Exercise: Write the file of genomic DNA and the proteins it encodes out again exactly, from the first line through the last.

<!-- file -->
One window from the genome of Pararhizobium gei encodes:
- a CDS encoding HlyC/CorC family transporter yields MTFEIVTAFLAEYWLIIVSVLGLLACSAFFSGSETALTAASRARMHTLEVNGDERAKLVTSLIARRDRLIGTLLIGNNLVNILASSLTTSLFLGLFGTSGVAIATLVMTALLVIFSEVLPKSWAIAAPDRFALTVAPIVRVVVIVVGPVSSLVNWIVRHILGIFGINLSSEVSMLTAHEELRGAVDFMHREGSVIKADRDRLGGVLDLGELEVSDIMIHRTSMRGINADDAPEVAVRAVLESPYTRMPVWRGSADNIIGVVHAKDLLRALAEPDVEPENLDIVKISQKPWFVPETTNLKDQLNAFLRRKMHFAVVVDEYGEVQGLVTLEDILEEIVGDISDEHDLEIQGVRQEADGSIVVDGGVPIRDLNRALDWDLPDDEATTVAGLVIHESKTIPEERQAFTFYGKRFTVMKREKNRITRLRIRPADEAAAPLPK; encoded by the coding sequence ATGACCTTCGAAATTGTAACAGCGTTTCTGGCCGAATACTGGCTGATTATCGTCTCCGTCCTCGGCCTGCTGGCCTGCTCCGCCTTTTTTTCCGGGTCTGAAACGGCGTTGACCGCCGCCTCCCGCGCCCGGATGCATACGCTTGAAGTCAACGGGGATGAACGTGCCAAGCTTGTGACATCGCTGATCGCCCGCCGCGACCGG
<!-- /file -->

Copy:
One window from the genome of Pararhizobium gei encodes:
- a CDS encoding HlyC/CorC family transporter yields MTFEIVTAFLAEYWLIIVSVLGLLACSAFFSGSETALTAASRARMHTLEVNGDERAKLVTSLIARRDRLIGTLLIGNNLVNILASSLTTSLFLGLFGTSGVAIATLVMTALLVIFSEVLPKSWAIAAPDRFALTVAPIVRVVVIVVGPVSSLVNWIVRHILGIFGINLSSEVSMLTAHEELRGAVDFMHREGSVIKADRDRLGGVLDLGELEVSDIMIHRTSMRGINADDAPEVAVRAVLESPYTRMPVWRGSADNIIGVVHAKDLLRALAEPDVEPENLDIVKISQKPWFVPETTNLKDQLNAFLRRKMHFAVVVDEYGEVQGLVTLEDILEEIVGDISDEHDLEIQGVRQEADGSIVVDGGVPIRDLNRALDWDLPDDEATTVAGLVIHESKTIPEERQAFTFYGKRFTVMKREKNRITRLRIRPADEAAAPLPK; encoded by the coding sequence ATGACCTTCGAAATTGTAACAGCGTTTCTGGCCGAATACTGGCTGATTATCGTCTCCGTCCTCGGCCTGCTGGCCTGCTCCGCCTTTTTTTCCGGGTCTGAAACGGCGTTGACCGCCGCCTCCCGCGCCCGGATGCATACGCTTGAAGTCAACGGGGATGAACGTGCCAAGCTTGTGACATCGCTGATCGCCCGCCGCGACCGG